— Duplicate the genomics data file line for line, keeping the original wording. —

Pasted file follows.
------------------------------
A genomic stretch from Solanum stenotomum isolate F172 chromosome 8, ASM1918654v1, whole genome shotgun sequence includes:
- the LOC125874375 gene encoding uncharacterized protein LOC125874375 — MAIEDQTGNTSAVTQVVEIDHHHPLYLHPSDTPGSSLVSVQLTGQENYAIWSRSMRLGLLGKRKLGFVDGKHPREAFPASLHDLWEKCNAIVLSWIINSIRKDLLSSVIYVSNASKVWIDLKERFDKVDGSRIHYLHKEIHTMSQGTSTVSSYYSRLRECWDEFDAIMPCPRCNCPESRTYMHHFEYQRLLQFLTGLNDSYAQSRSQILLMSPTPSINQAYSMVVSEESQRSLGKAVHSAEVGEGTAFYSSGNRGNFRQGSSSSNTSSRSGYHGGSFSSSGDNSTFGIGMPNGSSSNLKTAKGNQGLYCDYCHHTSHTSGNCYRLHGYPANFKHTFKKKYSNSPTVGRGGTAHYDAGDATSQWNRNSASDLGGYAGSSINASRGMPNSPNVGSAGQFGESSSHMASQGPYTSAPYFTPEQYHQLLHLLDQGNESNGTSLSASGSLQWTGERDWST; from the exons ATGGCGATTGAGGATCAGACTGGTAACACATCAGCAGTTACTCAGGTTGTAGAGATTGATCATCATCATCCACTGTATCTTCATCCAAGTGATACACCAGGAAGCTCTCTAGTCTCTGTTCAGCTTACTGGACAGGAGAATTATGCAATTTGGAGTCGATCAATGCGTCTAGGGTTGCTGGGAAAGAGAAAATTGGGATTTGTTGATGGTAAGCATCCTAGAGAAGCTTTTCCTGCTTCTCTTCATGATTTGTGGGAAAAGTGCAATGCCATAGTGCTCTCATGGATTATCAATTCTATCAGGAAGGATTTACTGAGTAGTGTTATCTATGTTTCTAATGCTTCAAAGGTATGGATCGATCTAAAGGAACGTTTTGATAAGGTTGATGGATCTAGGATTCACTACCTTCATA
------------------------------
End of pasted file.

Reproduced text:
A genomic stretch from Solanum stenotomum isolate F172 chromosome 8, ASM1918654v1, whole genome shotgun sequence includes:
- the LOC125874375 gene encoding uncharacterized protein LOC125874375 — MAIEDQTGNTSAVTQVVEIDHHHPLYLHPSDTPGSSLVSVQLTGQENYAIWSRSMRLGLLGKRKLGFVDGKHPREAFPASLHDLWEKCNAIVLSWIINSIRKDLLSSVIYVSNASKVWIDLKERFDKVDGSRIHYLHKEIHTMSQGTSTVSSYYSRLRECWDEFDAIMPCPRCNCPESRTYMHHFEYQRLLQFLTGLNDSYAQSRSQILLMSPTPSINQAYSMVVSEESQRSLGKAVHSAEVGEGTAFYSSGNRGNFRQGSSSSNTSSRSGYHGGSFSSSGDNSTFGIGMPNGSSSNLKTAKGNQGLYCDYCHHTSHTSGNCYRLHGYPANFKHTFKKKYSNSPTVGRGGTAHYDAGDATSQWNRNSASDLGGYAGSSINASRGMPNSPNVGSAGQFGESSSHMASQGPYTSAPYFTPEQYHQLLHLLDQGNESNGTSLSASGSLQWTGERDWST; from the exons ATGGCGATTGAGGATCAGACTGGTAACACATCAGCAGTTACTCAGGTTGTAGAGATTGATCATCATCATCCACTGTATCTTCATCCAAGTGATACACCAGGAAGCTCTCTAGTCTCTGTTCAGCTTACTGGACAGGAGAATTATGCAATTTGGAGTCGATCAATGCGTCTAGGGTTGCTGGGAAAGAGAAAATTGGGATTTGTTGATGGTAAGCATCCTAGAGAAGCTTTTCCTGCTTCTCTTCATGATTTGTGGGAAAAGTGCAATGCCATAGTGCTCTCATGGATTATCAATTCTATCAGGAAGGATTTACTGAGTAGTGTTATCTATGTTTCTAATGCTTCAAAGGTATGGATCGATCTAAAGGAACGTTTTGATAAGGTTGATGGATCTAGGATTCACTACCTTCATA